Stocks tumbled out of the gate Thursday after a downgrade on brokerage stocks and disappointing earnings from two tech giants.
Readings on GDP and jobless claims pushed sentiment even deeper underwater.
The Dow Jones Industrial Average was down more than 100 points, or 1 percent, in the first few minutes of trading. The S&P 500 and Nasdaq were each down more than 1 percent.
The third and final reading on first-quarter GDP showed the economy grew at a 1 percent annual rate, up slightly from prior estimates of 0.9 percent and 0.6 percent, the Commerce Department reported. Consumer spending, which accounts for more than two-thirds of national economic activity, rose by 1.1 percent in the quarter amid an increase in medical-care services but was still at its lowest level since the second quarter of 2001. A gauge of business spending rose 0.6 percent, up from the prior estimate of a 0.2 percent drop.
An inflation gauge rose at a 3.6 percent rate during the quarter. Core inflation, which excludes volatile food and energy costs, increased at a 2.3 percent pace, down slightly from the fourth quarter's 2.5 percent rate, but still outside the Fed's comfort zone which caps out at 2 percent.
Jobless claims for last week were unchanged but the four-week moving average climbed by 2,250 claims to 378,250, the highest level in nearly three years.
Goldman Sachs cut its rating on U.S. brokerage firms to "neutral" from "attractive" as there aren't any catalysts to move the stocks higher in the coming months.
Citigroupmay incur second-quarter writedowns of $9 billion and raise additional capital, while Merrill Lynch will incur $4.2 billion of writedowns in the second quarter, a Goldman analyst said in a research note, widening losses expectations for both banks.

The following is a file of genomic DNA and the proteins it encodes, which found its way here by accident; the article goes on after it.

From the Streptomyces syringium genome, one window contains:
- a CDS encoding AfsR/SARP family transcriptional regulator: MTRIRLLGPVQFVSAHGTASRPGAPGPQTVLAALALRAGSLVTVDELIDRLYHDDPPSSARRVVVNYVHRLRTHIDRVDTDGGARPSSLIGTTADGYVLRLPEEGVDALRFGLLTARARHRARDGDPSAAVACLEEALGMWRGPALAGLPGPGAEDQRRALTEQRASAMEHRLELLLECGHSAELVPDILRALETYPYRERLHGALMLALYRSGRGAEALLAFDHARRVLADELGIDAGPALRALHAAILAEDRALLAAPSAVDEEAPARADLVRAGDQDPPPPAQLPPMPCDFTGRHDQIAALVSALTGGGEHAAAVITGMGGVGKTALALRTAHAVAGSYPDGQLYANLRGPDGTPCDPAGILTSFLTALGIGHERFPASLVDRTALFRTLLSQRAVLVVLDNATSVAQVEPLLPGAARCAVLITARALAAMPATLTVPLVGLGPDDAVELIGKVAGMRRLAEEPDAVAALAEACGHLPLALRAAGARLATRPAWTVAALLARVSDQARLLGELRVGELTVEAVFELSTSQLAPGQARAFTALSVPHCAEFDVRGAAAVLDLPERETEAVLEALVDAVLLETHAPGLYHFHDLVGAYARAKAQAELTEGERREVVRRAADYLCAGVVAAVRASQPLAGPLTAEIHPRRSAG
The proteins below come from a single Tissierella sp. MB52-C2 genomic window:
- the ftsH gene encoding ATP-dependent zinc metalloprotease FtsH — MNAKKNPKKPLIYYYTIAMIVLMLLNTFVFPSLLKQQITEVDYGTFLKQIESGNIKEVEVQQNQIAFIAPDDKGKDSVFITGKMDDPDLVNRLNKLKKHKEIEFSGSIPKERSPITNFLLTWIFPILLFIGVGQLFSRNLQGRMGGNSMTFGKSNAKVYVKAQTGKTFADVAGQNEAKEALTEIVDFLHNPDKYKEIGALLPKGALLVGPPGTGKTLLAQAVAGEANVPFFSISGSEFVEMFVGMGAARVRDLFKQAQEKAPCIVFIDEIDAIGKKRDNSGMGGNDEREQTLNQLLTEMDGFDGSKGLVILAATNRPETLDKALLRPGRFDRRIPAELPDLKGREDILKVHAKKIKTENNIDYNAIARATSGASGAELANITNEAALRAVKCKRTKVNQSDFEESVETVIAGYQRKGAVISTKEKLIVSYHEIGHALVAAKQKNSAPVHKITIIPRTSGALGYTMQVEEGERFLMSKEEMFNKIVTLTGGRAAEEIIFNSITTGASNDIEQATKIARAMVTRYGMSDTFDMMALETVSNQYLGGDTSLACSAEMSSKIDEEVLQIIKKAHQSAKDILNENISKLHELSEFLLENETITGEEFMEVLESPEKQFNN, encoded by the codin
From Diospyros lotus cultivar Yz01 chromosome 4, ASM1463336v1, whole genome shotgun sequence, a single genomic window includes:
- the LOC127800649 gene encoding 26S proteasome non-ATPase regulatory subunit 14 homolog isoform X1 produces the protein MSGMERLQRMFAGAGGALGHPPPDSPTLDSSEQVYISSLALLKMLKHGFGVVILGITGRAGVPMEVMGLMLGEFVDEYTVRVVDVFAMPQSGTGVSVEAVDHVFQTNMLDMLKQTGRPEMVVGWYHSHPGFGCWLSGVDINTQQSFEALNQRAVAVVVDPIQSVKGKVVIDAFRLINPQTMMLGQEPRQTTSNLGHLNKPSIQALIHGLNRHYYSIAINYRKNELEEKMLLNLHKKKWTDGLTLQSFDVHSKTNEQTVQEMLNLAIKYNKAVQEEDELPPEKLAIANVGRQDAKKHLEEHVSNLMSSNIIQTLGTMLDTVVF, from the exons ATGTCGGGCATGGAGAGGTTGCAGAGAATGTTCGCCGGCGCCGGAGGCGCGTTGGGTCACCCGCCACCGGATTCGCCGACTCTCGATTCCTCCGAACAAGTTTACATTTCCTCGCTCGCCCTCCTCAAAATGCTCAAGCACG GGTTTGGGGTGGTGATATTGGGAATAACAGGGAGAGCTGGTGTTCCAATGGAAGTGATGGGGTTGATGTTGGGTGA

Goldman Sachs also cut General Motors to "sell" from "neutral", reducing its price target to $11 from $19.
In the technology sector, Research In Motion, the maker of the Blackberry smart phone, reported a higher first-quarter profit Wednesday, but its shares dropped sharply in after-hours trading as the results and outlook fell short of analysts' expectations, and then tumbled another 10 percent at the open today.
Software maker Oracle reported a higher quarterly profit, beating Wall Street estimates, as new software license revenue climbed 27 percent, but its shares fell more than 3 percent in premarket trading as its financial chief said the firm sees software license sales growth softeningin the current quarter. Its shares fell more than 3 percent.
In mergers and acquisitions news, Anheuser-Buschis expected to reject InBev's unsolicited $46.3 billion offer as too low and outline its own restructuring plan, the Wall Street Journal reported.
In earnings news, Lennar, the second-largest U.S. home builder, reported a smaller quarterly net loss as it cut expenses by 60 percent, but the results were worse than expected as deliveries and new orders tumbled.
On the economic front, Warren Buffett warned that U.S. inflation is "exploding", despite the fact that the Fed held rates unchanged.
At 10 investors will get a glimpse of the housing sector, with existing home sales figures for May. They are expected to have risen slightly to an annual pace of 4.95 million compared with April's 4.89 million, according to Briefing.com.